Drama about the development of Albert Einstein's theory of general relativity, and Einstein's relationship with British scientist Sir Arthur Eddington, the first physicist to experimentally prove his ideas.
Police officer Dirk Hendricks (Bartlett) files an amnesty application for Alex Mpondo (Ejiofor), a member of the South African Parliament who can't remember the torture he once endured as a captive political activist. South African-born attorney Sarah Barcant (Swank), meanwhile, returns to her homeland to represent Mpondo, as well as Steve Sizela, Mpondo's friend who was arrested along with him ... See full summary »
Biopic of Lord Longford, known for many years for his work with prisoners and prisoners rights in general. The film focuses on Longford's work on behalf of Myra Hindley convicted, along with her boyfriend Ian Brady, of several child murders. Hindley is nothing short of notorious and even Longord's wife is shocked when he announces that he will visit her in prison. When Prime Minister Harold Wilson removes him as the Government Leader in the House of Lords soon after his visits to Hindley are made public, Longford continues to work for her release. A devout convert to Roman Catholicism, Longford sees hope for Hindley when he learns that she too once converted to Catholicism. In the end, his campaign to get her released on parole is for naught when she reveals that other murders took place. Longford stood by his convictions however and never regretted the good work he had done over a great many years. Written by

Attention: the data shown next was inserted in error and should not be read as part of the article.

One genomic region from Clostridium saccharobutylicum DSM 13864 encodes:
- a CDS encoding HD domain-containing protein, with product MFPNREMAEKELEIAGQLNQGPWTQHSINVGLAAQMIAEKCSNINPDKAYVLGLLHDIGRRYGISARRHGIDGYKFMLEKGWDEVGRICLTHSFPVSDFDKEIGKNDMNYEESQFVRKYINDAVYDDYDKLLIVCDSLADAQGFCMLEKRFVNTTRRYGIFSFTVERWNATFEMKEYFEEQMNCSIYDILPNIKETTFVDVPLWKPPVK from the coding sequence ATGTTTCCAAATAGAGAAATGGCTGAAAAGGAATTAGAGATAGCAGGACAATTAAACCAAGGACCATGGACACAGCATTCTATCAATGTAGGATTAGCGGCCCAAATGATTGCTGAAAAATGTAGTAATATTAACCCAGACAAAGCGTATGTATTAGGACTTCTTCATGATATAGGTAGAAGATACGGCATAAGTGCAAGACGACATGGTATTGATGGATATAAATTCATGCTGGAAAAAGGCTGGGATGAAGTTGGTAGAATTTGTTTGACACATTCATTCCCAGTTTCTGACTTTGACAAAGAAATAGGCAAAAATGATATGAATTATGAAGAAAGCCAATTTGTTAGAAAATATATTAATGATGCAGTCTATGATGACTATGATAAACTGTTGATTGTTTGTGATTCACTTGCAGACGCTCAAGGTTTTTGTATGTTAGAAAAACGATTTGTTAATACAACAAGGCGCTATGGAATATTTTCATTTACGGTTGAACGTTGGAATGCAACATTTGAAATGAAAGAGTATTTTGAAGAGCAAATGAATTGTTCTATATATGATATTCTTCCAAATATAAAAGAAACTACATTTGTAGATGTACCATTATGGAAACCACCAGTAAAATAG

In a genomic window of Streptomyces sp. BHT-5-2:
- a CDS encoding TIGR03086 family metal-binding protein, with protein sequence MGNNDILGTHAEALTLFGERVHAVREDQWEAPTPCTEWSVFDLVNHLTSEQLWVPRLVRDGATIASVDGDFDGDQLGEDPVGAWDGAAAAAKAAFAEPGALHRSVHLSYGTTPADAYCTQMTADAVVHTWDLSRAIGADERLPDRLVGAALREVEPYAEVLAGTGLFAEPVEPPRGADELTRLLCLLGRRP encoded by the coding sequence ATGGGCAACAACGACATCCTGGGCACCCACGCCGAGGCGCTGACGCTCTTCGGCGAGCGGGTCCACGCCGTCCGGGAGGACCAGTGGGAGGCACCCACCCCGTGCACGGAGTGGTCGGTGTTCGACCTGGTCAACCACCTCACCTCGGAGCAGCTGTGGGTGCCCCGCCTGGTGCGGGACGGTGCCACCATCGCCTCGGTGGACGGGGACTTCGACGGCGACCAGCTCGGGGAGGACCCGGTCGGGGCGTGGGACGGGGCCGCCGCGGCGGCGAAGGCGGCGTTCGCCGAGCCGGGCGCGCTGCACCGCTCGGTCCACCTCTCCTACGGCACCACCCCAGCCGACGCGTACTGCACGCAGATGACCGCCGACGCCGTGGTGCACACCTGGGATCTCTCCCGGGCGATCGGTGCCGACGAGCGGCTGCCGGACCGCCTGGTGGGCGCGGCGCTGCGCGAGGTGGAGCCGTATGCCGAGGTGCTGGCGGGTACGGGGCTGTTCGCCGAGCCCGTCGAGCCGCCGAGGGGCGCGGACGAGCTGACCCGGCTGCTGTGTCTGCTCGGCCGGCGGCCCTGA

To look as much as possible like the real Lord Longford, Jim Broadbent wore a prosthetic nose and chin that took two hours to apply each day. A prison guard who had known the real Lord Longford was once very startled when Broadbent entered the prison door in costume. To make himself walk very slowly and lamely when Longford sees Myra Hindley for the last time in the movie (when the character is 92 years old), Broadbent put small, painful stones inside his shoes. See more »
Opening scene: clock in radio studio reads 2:17; radio host announces time check as 2:15. Same scene at end of movie: clock is the same, radio host's time check is 2:20. See more »
[they meet for the last time on a bench on her prison lawn. He is 92 and struggles to walk; she is 60, ill-looking, and muffled up in overcoat, shawl, and headscarf]
Goodness, how well you look!
Rubbish! My hair is falling out, and I'm dying of emphysema.
Well, you still look wonderful to me!
Well, you're blind.
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Are there people who are more evil than the rest of us ? Are there people who are more good than the rest of us ?
Lord Longford, upon whom this movie is based, spent a good deal of his time trying to help prisoners in England. He eventually takes up the cause of Myra Hindley, who along with Ian Brady was convicted of torturing and murdering children children in the Manchester area of England and burying their bodies on the nearby Moors in the early 1960's.
Longford, himself a convert to Catholicism, believes that Myra, having returned to her childhood Catholicism, has the right to be considered to being paroled and petitions/protests upon her behalf.
Longford seems somewhat naive in his dealing with those who are more inclined to evil than he is, but he is not naive about how egotistical humans can be.
The acting and writing are superb - only wished the film had been longer so that we could understand Myra and Ian more, if that is possible.
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